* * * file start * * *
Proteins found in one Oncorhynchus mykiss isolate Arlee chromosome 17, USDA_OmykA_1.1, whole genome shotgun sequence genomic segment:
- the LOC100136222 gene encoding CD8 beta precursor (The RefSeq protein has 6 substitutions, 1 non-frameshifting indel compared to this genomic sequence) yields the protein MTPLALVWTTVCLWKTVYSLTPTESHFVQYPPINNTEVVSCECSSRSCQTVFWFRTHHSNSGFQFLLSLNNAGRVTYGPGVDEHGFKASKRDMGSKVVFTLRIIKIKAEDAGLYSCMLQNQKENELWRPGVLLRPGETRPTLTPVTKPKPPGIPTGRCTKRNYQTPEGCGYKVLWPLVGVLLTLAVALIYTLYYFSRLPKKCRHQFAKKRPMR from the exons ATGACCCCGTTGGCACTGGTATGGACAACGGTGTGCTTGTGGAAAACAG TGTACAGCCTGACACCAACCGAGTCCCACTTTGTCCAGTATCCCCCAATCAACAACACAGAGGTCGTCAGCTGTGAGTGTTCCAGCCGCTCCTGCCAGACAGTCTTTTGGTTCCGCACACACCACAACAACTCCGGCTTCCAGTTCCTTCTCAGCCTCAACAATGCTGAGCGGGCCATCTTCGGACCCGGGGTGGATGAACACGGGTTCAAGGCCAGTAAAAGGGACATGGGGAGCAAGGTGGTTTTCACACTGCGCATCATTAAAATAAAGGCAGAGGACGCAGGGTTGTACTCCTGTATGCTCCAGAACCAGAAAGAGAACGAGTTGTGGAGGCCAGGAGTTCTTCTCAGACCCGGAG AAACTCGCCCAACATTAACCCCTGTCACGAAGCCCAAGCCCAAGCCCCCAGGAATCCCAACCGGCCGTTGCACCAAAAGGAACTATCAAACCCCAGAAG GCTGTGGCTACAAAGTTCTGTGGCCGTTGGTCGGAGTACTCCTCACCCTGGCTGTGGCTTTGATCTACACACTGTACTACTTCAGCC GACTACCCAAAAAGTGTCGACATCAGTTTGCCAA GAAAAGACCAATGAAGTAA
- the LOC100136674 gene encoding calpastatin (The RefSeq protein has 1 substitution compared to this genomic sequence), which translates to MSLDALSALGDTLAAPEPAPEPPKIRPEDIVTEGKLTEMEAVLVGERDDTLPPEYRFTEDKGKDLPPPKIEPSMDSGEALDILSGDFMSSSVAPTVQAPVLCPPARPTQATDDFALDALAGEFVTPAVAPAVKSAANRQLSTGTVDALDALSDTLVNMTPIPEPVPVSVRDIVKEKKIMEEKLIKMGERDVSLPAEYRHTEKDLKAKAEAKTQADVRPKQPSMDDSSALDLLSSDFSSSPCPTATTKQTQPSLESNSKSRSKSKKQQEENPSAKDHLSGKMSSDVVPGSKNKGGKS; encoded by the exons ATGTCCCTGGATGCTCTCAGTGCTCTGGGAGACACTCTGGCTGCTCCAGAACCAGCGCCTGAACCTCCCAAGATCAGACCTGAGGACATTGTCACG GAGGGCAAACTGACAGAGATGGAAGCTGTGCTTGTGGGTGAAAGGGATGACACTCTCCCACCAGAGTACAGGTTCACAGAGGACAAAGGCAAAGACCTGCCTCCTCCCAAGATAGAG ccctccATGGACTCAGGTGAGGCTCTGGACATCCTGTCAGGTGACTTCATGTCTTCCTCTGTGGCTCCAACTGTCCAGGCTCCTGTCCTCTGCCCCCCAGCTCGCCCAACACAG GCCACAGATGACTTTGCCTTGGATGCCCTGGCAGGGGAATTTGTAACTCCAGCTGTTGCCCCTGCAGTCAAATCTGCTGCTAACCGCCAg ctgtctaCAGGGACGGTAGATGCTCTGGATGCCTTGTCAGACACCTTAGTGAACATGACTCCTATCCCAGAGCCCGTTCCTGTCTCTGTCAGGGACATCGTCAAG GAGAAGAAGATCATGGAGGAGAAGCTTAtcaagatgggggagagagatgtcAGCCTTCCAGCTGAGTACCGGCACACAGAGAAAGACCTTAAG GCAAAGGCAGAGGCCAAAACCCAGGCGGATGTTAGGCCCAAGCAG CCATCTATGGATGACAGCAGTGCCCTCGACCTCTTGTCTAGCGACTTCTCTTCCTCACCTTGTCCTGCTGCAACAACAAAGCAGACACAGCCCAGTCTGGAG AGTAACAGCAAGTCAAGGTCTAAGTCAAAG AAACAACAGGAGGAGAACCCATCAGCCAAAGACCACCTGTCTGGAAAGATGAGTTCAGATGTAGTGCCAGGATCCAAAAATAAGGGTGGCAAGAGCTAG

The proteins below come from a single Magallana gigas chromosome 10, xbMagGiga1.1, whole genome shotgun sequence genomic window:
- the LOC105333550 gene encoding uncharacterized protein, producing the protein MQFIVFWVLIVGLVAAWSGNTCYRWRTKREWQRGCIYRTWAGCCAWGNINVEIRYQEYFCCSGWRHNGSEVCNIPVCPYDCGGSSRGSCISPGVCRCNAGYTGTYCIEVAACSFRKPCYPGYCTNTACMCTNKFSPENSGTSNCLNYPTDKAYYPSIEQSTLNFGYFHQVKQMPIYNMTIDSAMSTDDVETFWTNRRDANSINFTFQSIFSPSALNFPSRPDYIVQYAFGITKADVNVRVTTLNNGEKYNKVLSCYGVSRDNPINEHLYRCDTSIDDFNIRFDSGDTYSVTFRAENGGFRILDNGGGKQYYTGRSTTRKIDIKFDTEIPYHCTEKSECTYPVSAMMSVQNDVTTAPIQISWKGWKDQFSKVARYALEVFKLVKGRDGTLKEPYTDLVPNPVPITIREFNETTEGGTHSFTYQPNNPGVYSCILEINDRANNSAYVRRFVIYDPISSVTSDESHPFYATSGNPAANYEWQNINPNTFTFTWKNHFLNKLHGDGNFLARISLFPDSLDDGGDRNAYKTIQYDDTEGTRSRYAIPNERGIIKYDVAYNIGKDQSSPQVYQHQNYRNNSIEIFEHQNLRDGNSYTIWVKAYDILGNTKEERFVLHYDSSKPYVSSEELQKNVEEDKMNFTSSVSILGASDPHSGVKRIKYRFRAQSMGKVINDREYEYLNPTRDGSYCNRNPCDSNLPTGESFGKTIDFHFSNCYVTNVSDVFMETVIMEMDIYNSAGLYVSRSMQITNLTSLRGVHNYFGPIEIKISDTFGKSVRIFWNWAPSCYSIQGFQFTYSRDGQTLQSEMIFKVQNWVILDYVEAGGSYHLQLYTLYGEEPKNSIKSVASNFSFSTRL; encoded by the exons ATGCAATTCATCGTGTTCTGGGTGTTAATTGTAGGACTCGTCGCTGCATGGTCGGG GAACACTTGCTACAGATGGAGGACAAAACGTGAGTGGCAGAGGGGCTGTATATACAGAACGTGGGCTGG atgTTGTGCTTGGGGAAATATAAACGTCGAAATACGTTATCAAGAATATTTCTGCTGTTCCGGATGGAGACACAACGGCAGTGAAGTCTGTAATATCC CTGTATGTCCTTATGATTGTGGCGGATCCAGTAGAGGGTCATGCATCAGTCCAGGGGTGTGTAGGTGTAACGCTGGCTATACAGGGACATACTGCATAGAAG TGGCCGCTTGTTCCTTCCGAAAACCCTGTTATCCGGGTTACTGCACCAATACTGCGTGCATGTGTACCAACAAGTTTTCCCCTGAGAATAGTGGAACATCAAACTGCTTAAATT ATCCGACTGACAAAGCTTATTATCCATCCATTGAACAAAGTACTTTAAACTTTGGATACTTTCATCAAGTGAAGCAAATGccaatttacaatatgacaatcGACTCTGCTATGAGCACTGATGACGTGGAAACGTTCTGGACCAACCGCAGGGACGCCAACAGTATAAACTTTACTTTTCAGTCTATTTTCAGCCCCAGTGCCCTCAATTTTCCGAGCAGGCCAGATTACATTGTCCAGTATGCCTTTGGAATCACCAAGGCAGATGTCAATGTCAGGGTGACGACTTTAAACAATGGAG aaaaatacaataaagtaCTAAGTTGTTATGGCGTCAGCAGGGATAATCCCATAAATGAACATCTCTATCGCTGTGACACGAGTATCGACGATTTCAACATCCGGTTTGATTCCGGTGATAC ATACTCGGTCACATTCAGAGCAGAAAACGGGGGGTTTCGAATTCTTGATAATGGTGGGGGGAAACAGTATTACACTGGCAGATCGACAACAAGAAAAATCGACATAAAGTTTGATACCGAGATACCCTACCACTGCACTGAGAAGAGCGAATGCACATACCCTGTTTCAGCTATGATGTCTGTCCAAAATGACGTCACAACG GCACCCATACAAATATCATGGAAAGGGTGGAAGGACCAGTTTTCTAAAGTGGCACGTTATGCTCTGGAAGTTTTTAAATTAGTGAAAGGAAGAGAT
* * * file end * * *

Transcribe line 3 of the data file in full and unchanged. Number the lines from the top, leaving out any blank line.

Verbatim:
- the LOC100136674 gene encoding calpastatin (The RefSeq protein has 1 substitution compared to this genomic sequence), which translates to MSLDALSALGDTLAAPEPAPEPPKIRPEDIVTEGKLTEMEAVLVGERDDTLPPEYRFTEDKGKDLPPPKIEPSMDSGEALDILSGDFMSSSVAPTVQAPVLCPPARPTQATDDFALDALAGEFVTPAVAPAVKSAANRQLSTGTVDALDALSDTLVNMTPIPEPVPVSVRDIVKEKKIMEEKLIKMGERDVSLPAEYRHTEKDLKAKAEAKTQADVRPKQPSMDDSSALDLLSSDFSSSPCPTATTKQTQPSLESNSKSRSKSKKQQEENPSAKDHLSGKMSSDVVPGSKNKGGKS; encoded by the exons ATGTCCCTGGATGCTCTCAGTGCTCTGGGAGACACTCTGGCTGCTCCAGAACCAGCGCCTGAACCTCCCAAGATCAGACCTGAGGACATTGTCACG GAGGGCAAACTGACAGAGATGGAAGCTGTGCTTGTGGGTGAAAGGGATGACACTCTCCCACCAGAGTACAGGTTCACAGAGGACAAAGGCAAAGACCTGCCTCCTCCCAAGATAGAG ccctccATGGACTCAGGTGAGGCTCTGGACATCCTGTCAGGTGACTTCATGTCTTCCTCTGTGGCTCCAACTGTCCAGGCTCCTGTCCTCTGCCCCCCAGCTCGCCCAACACAG GCCACAGATGACTTTGCCTTGGATGCCCTGGCAGGGGAATTTGTAACTCCAGCTGTTGCCCCTGCAGTCAAATCTGCTGCTAACCGCCAg ctgtctaCAGGGACGGTAGATGCTCTGGATGCCTTGTCAGACACCTTAGTGAACATGACTCCTATCCCAGAGCCCGTTCCTGTCTCTGTCAGGGACATCGTCAAG GAGAAGAAGATCATGGAGGAGAAGCTTAtcaagatgggggagagagatgtcAGCCTTCCAGCTGAGTACCGGCACACAGAGAAAGACCTTAAG GCAAAGGCAGAGGCCAAAACCCAGGCGGATGTTAGGCCCAAGCAG CCATCTATGGATGACAGCAGTGCCCTCGACCTCTTGTCTAGCGACTTCTCTTCCTCACCTTGTCCTGCTGCAACAACAAAGCAGACACAGCCCAGTCTGGAG AGTAACAGCAAGTCAAGGTCTAAGTCAAAG AAACAACAGGAGGAGAACCCATCAGCCAAAGACCACCTGTCTGGAAAGATGAGTTCAGATGTAGTGCCAGGATCCAAAAATAAGGGTGGCAAGAGCTAG